No matter which region you call home, you are sure to find some good bee plants to fit your area. Check with your local extension office to find those that have a reputation for doing well.

Honey bee collecting pollen from yellow flowers on native shrub image.

Popular Native Shrubs that Benefit Bees

Native plants are those that occur naturally in your given region.  No one planted them there – or if they did – known one remembers it. They are always a good choice because they have a history of growing well in your climate. 

Covering a wide range of growing conditions, the United States offers a lot of ecological diversity. From the mountains to the plains, coastal marshes and arid desert, pollinators search for food.

For those of you who want to help, you have a lot of choices. There are many developed cultivars or shrubs that help feed bees. Some are great resources but here are a few native plants to consider too.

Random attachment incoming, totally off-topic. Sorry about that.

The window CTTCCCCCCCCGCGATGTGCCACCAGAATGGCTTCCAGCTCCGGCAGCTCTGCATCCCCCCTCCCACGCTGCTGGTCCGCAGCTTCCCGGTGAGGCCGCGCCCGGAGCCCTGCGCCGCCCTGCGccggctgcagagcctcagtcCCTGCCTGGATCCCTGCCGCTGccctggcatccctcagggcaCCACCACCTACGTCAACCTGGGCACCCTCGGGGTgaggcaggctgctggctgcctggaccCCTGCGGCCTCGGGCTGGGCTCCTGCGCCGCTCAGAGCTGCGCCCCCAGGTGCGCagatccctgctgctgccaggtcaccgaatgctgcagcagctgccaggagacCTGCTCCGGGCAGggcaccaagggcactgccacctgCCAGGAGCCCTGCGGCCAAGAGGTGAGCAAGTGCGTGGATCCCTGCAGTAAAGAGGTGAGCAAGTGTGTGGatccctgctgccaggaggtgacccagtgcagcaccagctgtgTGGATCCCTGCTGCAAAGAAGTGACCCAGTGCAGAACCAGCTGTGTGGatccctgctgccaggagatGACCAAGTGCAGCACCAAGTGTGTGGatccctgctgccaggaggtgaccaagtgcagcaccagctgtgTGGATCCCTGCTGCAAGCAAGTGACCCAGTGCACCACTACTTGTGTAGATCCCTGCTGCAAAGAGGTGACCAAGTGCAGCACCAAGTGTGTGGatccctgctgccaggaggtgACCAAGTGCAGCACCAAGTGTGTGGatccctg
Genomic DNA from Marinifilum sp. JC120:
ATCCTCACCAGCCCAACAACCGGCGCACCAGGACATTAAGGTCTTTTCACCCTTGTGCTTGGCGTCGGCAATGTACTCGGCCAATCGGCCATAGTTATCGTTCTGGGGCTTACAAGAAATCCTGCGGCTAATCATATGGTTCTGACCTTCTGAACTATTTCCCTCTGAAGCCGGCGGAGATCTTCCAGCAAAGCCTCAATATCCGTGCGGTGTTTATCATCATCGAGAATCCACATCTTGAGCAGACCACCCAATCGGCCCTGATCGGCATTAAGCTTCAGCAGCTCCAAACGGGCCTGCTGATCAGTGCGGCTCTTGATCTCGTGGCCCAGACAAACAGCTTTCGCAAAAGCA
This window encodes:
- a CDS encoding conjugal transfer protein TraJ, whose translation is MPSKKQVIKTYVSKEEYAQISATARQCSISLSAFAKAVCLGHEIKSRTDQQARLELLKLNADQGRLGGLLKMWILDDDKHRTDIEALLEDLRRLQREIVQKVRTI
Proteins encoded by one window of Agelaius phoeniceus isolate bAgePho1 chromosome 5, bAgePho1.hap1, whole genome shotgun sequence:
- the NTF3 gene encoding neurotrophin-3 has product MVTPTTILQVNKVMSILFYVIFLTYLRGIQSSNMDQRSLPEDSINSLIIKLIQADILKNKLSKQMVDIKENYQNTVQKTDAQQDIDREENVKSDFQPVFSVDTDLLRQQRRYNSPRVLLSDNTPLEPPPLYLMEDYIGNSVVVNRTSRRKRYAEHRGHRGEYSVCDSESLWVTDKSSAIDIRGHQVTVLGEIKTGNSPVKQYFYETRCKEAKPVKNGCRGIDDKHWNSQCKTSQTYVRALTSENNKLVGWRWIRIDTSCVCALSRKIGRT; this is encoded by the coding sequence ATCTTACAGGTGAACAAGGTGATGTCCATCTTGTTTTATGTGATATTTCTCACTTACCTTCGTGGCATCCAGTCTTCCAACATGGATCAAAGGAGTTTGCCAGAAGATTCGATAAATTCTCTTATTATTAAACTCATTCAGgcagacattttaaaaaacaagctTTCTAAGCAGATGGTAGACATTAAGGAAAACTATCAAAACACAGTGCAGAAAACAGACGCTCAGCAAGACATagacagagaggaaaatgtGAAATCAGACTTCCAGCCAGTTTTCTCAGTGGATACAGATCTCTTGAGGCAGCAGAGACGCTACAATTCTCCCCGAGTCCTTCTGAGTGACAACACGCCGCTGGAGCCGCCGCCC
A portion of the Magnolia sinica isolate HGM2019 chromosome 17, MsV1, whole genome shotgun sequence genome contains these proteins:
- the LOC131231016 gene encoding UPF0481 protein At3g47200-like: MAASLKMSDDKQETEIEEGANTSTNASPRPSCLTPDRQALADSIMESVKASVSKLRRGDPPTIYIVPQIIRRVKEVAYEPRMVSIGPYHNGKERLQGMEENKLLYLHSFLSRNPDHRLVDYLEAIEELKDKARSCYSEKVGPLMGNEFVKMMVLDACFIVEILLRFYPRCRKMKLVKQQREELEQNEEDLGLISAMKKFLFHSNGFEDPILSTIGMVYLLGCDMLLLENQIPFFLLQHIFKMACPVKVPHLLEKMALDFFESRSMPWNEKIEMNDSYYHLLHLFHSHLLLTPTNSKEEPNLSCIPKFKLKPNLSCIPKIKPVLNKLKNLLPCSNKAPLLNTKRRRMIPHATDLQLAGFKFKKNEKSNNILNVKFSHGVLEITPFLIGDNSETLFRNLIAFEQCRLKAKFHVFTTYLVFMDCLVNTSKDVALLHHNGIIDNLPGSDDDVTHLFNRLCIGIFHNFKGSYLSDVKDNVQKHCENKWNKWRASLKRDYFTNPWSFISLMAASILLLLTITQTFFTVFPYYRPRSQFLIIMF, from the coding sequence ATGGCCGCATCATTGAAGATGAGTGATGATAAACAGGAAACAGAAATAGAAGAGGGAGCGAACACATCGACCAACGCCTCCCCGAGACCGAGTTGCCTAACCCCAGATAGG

Carolina Allspice native shrub in garden to help feed bees image.

Carolina Allspice (Calycanthus floridus)

Sometimes called Bubby Bush, Spice Bush or Sweetshrub is native to the Appalachians south of New England. This this bee friendly native shrub has small blooms that are not very noticeable. But, the leaves and blooms are fragrant when crushed and were often used to make potpourri. 

Carolina Rose (Rosa Carolina)

Carolina Rose, also called “Pasture Rose”, is a deciduous shrub that grows well in a wide variety of soil conditions. Native the the Eastern half of the United States, it is beneficial to many pollinators and wildlife too-providing habitat.   

Join Our Beekeeping Community